Why Check Your Cholesterol Levels?

Why check your cholesterols levels? Are they really that important?

by Dan Bayliss, RN

Cholesterol is a substance that looks like soft candle wax. Cholesterol often gets a bad rap for causing heart attacks and stroke. While this is true, cholesterol is needed to aid many normal bodily functions.

Eating chicken, beef, eggs, dairy or other animal products can add to your cholesterol levels. When your body has too much cholesterol, it parks itself in your arteries, especially the arteries in your heart. When the cholesterol starts preventing normal blood flow through your arteries, the risk of a heart attack and/or stroke is increased. The good news is that exercise and eating “cleaner” foods will help maintain normal cholesterol levels, thus reducing your risk for having future health problems related to cholesterol.

Most medical experts recommend having a complete lipid profile done at least once a year. If levels are higher than normal or you have a family history of high cholesterol, test every 3-6 months until levels are back within normal range. The test is easy, similar to sticking your finger for a blood sugar screening. A small amount of blood is put into a cartridge and run through an analyzer to get what’s called a “lipid panel” of four main numbers: 1) cholesterol, 2) HDL (good) cholesterol, 3) LDL (bad) cholesterol, and 4) triglycerides. Some machines will measure your blood sugar as well.

Total Cholesterol (TC) is a measure of the total amount of “good” and “bad” cholesterol in your blood at a given time. The recommended range for Total Cholesterol is less than 200. Exercise and better eating habits will help lower your total cholesterol, thereby reducing the risk of future heart disease.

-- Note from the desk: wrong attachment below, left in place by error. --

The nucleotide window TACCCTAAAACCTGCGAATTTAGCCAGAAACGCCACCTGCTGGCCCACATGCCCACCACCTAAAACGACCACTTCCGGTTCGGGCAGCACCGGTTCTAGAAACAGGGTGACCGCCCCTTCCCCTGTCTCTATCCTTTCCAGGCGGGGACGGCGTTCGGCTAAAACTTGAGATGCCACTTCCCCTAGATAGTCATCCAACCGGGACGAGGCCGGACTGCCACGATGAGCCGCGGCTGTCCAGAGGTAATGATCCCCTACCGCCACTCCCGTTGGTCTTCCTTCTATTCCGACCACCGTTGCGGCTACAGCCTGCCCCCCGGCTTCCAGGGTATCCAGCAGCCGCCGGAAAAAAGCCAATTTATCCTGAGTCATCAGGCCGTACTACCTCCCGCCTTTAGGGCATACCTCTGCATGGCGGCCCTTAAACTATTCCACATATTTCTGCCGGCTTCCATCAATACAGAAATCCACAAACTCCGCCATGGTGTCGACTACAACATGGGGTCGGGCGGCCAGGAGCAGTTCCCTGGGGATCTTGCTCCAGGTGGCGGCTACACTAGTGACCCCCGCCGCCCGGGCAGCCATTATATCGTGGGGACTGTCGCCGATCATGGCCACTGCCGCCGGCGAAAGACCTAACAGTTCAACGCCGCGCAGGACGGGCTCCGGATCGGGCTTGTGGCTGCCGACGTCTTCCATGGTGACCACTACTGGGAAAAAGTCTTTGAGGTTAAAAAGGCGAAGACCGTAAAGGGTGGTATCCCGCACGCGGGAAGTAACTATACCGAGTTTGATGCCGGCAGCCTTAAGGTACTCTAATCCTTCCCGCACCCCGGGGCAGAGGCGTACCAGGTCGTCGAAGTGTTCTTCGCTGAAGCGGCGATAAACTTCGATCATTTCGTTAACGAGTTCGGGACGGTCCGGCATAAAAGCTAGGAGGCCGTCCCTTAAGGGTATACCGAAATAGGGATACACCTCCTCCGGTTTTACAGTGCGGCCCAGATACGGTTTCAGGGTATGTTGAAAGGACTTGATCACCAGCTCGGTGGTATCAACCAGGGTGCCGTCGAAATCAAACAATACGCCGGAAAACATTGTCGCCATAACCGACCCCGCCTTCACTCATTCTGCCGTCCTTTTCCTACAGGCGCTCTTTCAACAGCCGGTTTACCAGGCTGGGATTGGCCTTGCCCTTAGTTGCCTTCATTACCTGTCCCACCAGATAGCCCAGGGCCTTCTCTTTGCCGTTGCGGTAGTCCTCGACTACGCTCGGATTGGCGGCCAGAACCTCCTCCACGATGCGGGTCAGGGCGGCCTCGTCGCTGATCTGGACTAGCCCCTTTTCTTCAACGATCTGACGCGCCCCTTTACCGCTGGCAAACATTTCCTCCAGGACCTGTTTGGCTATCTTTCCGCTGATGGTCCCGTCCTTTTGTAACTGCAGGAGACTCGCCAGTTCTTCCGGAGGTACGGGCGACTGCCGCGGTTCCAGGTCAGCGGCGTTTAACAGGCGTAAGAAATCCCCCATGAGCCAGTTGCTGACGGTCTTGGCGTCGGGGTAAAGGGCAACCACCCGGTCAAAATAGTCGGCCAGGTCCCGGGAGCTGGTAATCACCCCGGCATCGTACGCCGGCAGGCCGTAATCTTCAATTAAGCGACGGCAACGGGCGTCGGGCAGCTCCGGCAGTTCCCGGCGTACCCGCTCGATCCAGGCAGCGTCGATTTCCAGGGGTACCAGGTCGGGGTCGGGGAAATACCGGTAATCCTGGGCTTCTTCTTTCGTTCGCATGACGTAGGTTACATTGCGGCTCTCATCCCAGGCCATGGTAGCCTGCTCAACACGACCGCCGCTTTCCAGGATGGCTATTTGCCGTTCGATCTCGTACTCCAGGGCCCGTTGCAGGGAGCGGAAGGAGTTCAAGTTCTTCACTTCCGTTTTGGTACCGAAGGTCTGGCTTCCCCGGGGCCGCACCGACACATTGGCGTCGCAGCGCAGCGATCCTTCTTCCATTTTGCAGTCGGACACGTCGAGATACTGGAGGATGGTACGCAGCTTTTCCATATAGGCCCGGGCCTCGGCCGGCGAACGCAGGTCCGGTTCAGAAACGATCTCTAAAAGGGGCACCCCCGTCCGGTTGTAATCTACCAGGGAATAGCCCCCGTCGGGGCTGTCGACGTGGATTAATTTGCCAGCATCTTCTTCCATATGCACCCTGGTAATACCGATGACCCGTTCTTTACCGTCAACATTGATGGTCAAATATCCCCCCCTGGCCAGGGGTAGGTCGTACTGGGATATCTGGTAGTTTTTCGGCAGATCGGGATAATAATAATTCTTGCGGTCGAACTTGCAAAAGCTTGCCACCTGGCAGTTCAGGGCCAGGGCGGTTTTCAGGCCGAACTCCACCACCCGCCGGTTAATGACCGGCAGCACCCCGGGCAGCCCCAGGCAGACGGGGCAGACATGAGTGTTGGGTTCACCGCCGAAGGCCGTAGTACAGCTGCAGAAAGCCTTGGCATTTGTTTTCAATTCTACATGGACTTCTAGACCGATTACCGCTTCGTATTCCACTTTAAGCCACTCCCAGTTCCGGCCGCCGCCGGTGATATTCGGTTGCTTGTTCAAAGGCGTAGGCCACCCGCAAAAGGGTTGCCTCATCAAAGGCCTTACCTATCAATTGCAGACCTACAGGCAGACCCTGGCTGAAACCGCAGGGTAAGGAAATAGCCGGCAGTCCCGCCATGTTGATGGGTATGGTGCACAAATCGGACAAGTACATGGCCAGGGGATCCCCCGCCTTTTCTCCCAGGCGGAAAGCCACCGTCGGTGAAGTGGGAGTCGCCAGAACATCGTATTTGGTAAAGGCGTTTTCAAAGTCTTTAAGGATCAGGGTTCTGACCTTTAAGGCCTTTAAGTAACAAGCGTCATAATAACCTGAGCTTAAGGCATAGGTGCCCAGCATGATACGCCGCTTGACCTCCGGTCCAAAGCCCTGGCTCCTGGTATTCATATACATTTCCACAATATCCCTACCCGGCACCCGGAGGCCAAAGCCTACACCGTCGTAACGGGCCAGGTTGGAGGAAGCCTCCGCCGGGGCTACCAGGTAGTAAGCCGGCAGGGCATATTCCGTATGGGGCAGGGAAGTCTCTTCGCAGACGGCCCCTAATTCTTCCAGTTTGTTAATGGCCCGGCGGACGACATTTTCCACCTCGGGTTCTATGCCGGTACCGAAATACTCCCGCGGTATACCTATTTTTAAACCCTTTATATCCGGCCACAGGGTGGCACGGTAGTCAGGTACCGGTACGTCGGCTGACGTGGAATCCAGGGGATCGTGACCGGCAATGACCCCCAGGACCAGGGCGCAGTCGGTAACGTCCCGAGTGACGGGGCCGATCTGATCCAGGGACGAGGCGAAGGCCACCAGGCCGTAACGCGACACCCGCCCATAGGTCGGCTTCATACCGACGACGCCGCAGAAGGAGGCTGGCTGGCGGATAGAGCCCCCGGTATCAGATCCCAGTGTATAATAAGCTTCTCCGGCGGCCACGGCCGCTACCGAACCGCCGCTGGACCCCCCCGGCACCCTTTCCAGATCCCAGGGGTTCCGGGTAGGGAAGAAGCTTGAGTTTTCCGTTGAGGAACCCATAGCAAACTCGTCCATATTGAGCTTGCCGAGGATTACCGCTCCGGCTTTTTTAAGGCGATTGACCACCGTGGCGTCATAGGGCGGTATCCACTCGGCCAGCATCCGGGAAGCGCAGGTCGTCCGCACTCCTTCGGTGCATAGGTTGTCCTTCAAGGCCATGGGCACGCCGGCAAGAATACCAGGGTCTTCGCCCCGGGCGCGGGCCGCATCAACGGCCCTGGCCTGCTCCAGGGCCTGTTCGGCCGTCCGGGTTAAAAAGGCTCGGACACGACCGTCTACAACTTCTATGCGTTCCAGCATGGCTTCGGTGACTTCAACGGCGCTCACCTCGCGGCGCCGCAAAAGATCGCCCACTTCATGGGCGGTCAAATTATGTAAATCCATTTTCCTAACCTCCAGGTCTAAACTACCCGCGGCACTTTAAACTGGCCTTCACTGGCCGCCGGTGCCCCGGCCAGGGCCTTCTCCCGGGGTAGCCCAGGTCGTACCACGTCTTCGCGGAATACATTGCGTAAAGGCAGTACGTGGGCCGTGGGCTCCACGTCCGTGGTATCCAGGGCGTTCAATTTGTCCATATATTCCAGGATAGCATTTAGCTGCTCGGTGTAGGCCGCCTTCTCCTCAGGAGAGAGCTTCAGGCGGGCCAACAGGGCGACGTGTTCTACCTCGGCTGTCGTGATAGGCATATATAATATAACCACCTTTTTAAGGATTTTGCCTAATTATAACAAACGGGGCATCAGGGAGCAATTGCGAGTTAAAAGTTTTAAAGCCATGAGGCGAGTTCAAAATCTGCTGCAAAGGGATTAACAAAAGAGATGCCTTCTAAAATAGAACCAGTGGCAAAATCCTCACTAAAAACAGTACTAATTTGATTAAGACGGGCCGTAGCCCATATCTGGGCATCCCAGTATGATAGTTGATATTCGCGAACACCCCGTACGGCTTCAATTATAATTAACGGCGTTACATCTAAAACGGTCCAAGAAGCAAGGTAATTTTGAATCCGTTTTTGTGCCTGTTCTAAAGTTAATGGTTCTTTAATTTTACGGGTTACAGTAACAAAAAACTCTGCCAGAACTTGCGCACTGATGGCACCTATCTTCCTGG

The “good” cholesterol is called High Density Lipoprotein (HDL) cholesterol. It’s good cholesterol because it removes excess cholesterol in your arteries, moving it to the liver for digestion and elimination from the body. The higher the HDL, the better. Exercise and better eating habits will help maintain or improve your HDL levels.

An HDL >60 or higher is good and considered ideal for preventing heart related problems. An HDL of 40 or lower is associated with a higher risk of heart problems.

The “bad” cholesterol is called Low Density Lipoprotein (LDL) cholesterol. This is the kind of cholesterol that most doctors worry about with their patients. This is the kind that dumps fatty cholesterol in your arteries, commonly called atherosclerosis, which can cause decreased blood flow in your coronary arteries and eventually lead to a heart attack. ONLY better eating habits will help improve LDL cholesterol—exercise only will not change your LDL.

An LDL of less than 130 is recommended. If you have a personal history of coronary heart disease or diabetes, or if you have multiple risk factors (obesity, sedentary lifestyle, etc.) your LDL cholesterol is recommended to be below 100.

Triglycerides (TRG), like cholesterol, circulate in your bloodstream, but they are stored in body fat and used when your body needs extra energy. That might sound like a good thing, but having a consistently elevated TRG has been shown to increase the risk for heart disease as well. While your TRG level can be significantly affected by how recently you’ve eaten, total cholesterol and HDL are only slightly affected. Exercise and better eating habits will help control your TRG levels.

After eating, your triglyceride levels increase. If your body processes the fat efficiently, the level of triglycerides will decrease naturally. Your fasting triglyceride level (not having eaten within the past 8-12 hours) should be below 150.

Improving your lifestyle habits, including regular exercise and healthy eating, has a huge impact on your cholesterol levels and will help with other areas of your health, too. Knowing these numbers each year will be of benefit to you and your physician as he or she guides you on proper interventions.

To learn more about cholesterol or having your cholesterol checked, talk with one of our registered nurses.